Kitchens are one of the most common sources of fire in commercial buildings.
It’s a high-heat environment designed to be well-insulated, helping keep the heat in for cooking. Regardless of size, any commercial kitchen will begin to collect grease. Eventually, this collection of fat creates a problem for your kitchen fire systems.
Nozzles dedicated to spraying your fire suppression agent can become clogged, making the system unreliable and incapable of extinguishing kitchen fires. This is a serious fire hazard and a primary factor for routine kitchen fire system maintenance.
A commercial kitchen is filled with risks and hazards. The damage from a kitchen fire can be significant and the repairs costly. This is why one of the most important components of kitchen maintenance is inspection. But how often do these inspections need to be conducted?
How Often Do Kitchen Fire Systems Need Inspecting?
According to the National Fire Protection Association, your kitchen hood fire system must undergo a bi-annual inspection or once every six months.
A licensed fire protection company must conduct the assessment to ensure that your kitchen fire systems will trigger and successfully suppress the fire. This system must also disable the gas or electric power in your kitchen.
What Occurs During a Standard Fire Inspection?
A routine kitchen hood fire inspection is valuable for several reasons. Not only does it ensure your system adequately works, but your inspector has the opportunity to replace any defective parts. By the end of the inspection, inspectors will confirm that your kitchen fire systems meet all fire code requirements.
Some of the typical duties a professional inspector will complete during your kitchen inspection include:
- Inspecting nozzles for buildup
- Discharging the nozzles to ensure they work
- Replacing nozzle caps
- Blowing out extinguishing lines to ensure nothing is blocked
- Pulling the manual alarm station to verify it’s functioning correctly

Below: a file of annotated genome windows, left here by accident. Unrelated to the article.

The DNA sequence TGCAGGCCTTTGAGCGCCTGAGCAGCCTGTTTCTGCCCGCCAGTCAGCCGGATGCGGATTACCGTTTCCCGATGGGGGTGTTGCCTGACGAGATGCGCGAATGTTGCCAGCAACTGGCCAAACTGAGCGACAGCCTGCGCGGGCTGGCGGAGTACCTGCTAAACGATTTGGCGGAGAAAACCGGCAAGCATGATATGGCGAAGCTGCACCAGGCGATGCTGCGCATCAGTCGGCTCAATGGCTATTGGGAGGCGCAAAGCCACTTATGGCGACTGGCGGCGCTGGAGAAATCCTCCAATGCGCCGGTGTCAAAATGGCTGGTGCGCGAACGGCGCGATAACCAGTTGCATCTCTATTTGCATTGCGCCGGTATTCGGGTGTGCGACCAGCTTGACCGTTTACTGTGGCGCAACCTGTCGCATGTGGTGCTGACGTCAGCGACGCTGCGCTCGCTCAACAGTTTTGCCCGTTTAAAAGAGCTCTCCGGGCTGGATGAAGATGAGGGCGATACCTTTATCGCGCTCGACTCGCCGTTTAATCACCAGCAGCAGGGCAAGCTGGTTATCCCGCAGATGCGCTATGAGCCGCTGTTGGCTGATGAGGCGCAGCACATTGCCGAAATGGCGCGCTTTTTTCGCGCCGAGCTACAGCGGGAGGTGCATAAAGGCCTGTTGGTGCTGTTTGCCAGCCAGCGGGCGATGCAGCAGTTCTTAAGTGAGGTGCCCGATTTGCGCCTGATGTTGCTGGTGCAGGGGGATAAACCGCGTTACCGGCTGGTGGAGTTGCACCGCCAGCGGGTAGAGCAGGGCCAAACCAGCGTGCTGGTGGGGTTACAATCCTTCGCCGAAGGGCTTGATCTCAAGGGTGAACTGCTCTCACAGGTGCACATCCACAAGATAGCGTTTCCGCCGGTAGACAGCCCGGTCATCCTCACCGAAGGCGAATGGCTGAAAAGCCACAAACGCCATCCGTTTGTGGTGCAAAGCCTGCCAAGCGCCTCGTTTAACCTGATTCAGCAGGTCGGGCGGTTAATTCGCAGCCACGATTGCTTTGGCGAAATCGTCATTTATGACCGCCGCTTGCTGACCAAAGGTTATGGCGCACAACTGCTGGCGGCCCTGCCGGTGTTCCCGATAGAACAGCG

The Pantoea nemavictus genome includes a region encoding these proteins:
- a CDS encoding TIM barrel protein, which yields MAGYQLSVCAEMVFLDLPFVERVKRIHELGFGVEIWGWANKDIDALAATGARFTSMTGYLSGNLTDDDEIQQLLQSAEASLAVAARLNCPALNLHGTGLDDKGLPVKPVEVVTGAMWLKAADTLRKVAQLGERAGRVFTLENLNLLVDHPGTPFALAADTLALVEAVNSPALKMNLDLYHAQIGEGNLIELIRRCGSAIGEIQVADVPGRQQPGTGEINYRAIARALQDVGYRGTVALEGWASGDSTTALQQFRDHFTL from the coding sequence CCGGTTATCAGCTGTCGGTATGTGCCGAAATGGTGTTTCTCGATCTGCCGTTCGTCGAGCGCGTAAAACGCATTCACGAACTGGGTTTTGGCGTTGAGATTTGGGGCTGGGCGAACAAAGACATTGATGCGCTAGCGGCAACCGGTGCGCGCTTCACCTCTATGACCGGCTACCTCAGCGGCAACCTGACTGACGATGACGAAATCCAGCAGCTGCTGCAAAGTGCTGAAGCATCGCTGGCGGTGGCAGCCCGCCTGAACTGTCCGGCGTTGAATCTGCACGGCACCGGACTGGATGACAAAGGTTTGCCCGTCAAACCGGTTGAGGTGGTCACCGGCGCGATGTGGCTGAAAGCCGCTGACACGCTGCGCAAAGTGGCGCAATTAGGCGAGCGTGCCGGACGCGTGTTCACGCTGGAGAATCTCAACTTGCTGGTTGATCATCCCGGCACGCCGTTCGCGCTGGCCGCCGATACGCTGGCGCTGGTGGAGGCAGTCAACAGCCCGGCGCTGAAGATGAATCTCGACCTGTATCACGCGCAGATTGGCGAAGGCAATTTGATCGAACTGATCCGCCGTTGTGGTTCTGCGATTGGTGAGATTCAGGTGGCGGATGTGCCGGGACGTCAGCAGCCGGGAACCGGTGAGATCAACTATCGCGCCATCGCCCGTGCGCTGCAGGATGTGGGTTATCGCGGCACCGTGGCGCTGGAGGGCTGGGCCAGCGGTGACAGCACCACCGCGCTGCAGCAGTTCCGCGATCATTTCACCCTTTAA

- Checking pressure gauges to confirm they meet the proper PSI
- Testing the microswitch and gas shut-off valve
- Ensuring all fans are working correctly and all system elements are compatible
- Checking for holes in the kitchen hoods
- Ensuring the proper cartridges are being used
- Checking that gas and electric shut off when the system activates
The inspector will also install new fusible links containing the current date to prove that your inspection has been completed. Upon completion, you can file your inspection certification with the local fire management office.
The local fire department will receive the same Commercial Cooking System Service and Inspection report that you do, which will contain detailed information regarding your inspection.
Preparing for Your Inspection
You can do a few things to ensure your inspection goes as smoothly as possible.
Complete a monthly assessment to check for visible damage or grease buildup forming in your ducts or kitchen hood. Verify that the system hasn’t been tampered with and that all gauges read the appropriate pressure. You can also ensure any manual fire alarms are not blocked by equipment.
Although you should be cleaning regularly, preparing for your inspection is an ideal time to deep clean the entire system. Remove any buildup that could impact the inspector’s ability to complete a thorough inspection.
Because you cannot use the kitchen during the inspection, scheduling your appointment on an off day or during off-hours is best. Your fire alarm will be temporarily disabled so your inspector can complete the assessment.
The Importance of Getting an Inspection
Your kitchen fire system is designed to save lives, and it will, as long as it’s properly working. It will also prevent downtime for your business as you recuperate from the damage. Scheduling a routine kitchen fire system inspection can be the best defence against fire for your building, employees, and yourself.